Chelsea is about to begin the fourth year of her Ph.D. in the Gevirtz Graduate School of Education at the University of California at Santa Barbara. She will be working and collecting her dissertation data in France during the 2017-2018 academic year.
In 2011, Chelsea received her B.A. from the University of Southern Mississippi in Hattiesburg, with the double major of French and Spanish. She spent the following year in Lexington, KY, working for the Ameri-Lingua Group as a contract translator and interpreter while teaching a high school French independent study course and substitute teaching.
In the spring of 2014, she completed her M.A. in French with an Applied Linguistics emphasis at the University of Alabama in Tuscaloosa, working with Dr. Isabelle Drewelow. During this time, she also worked as a teaching assistant for the French Department. Her research focused on embodiment in and outside of the French language classroom, and her thesis was entitled “Embodied activities and communicative strategies: A case study of French informal and classroom conversation.” Chelsea has given a number of conference presentations based on various aspects of this study.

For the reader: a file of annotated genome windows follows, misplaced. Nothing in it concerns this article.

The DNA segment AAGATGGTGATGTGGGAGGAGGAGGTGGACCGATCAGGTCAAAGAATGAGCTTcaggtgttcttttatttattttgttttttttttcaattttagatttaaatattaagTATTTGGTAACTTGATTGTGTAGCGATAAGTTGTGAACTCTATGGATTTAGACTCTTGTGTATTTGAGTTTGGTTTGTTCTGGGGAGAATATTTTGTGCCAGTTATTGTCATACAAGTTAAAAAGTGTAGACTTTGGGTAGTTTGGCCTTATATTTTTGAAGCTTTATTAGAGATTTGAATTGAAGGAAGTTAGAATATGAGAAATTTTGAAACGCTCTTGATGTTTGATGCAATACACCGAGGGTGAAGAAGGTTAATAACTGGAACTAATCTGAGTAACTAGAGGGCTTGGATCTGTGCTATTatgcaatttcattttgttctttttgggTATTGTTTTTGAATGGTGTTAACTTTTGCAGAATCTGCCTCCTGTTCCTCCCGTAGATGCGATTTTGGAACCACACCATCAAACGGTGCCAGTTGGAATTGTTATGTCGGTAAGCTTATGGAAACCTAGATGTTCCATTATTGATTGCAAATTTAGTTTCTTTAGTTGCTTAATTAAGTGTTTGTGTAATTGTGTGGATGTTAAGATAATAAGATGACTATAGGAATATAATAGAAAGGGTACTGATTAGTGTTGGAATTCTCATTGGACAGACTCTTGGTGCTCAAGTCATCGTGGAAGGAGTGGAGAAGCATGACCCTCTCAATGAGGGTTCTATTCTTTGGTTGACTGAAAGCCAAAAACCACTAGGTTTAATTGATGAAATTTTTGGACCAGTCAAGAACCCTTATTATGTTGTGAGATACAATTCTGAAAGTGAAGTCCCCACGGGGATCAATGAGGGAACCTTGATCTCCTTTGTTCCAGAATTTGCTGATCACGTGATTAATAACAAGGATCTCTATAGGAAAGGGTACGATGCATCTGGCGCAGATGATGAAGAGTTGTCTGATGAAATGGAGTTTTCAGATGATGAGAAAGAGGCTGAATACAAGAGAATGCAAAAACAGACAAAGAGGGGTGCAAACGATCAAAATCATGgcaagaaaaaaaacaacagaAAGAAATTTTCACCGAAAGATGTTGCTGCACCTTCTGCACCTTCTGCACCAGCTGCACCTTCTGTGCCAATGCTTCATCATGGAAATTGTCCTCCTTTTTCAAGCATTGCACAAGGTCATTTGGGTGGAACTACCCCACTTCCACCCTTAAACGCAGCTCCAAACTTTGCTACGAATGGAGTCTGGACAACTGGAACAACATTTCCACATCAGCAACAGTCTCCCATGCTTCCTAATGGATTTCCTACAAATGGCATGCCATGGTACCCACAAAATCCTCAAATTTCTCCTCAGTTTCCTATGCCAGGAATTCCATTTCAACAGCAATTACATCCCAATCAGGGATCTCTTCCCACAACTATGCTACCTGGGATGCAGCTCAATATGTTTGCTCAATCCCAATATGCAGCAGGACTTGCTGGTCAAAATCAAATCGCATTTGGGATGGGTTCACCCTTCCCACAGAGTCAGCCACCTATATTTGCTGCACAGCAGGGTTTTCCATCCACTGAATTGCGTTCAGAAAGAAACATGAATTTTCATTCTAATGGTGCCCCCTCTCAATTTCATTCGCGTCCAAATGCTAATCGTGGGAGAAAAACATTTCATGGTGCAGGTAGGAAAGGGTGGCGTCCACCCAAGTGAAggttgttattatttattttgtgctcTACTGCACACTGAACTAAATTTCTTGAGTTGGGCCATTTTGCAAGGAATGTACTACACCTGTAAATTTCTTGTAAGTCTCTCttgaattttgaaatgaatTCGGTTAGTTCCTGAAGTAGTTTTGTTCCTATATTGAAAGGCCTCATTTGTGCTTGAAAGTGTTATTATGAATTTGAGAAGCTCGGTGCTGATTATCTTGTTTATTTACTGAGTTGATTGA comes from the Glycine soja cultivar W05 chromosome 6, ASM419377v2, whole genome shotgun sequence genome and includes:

She began taking courses as a Ph.D. student in the Education program at the University of California at Santa Barbara in the fall of 2014, working with Dr. Amy Kyratzis. Chelsea is currently pursuing an interdisciplinary emphasis in Language, Interaction, and Social Organization (LISO) and a Certificate in College and University Training (CCUT). Her M.A. research project at UCSB was titled “Socialization to French and English Conversational Practices and Intercultural Communication,” and was completed in summer 2017. While at the University of California at Santa Barbara, Chelsea taught one French course each quarter as a teaching assistant through the Department of French and Italian. She also worked part-time during the summer and academic year as an instructor in the McEnroe Reading and Language Arts Clinic.
Chelsea advanced to candidacy during the summer of 2017, and will be spending the 2017-2018 academic year in France. She will collect the data for her dissertation, which focuses on the experiences of study abroad and teaching assistant visitors to France, and is titled “French Language Socialization Abroad.” She will also work as an English teaching assistant at the primary school level through the Teaching Assistant Program in France.
Chelsea’s research interests include second language learning and education, second language socialization, issues of identity, (intercultural) communicative competence, and the co-construction and negotiation of meaning in interaction.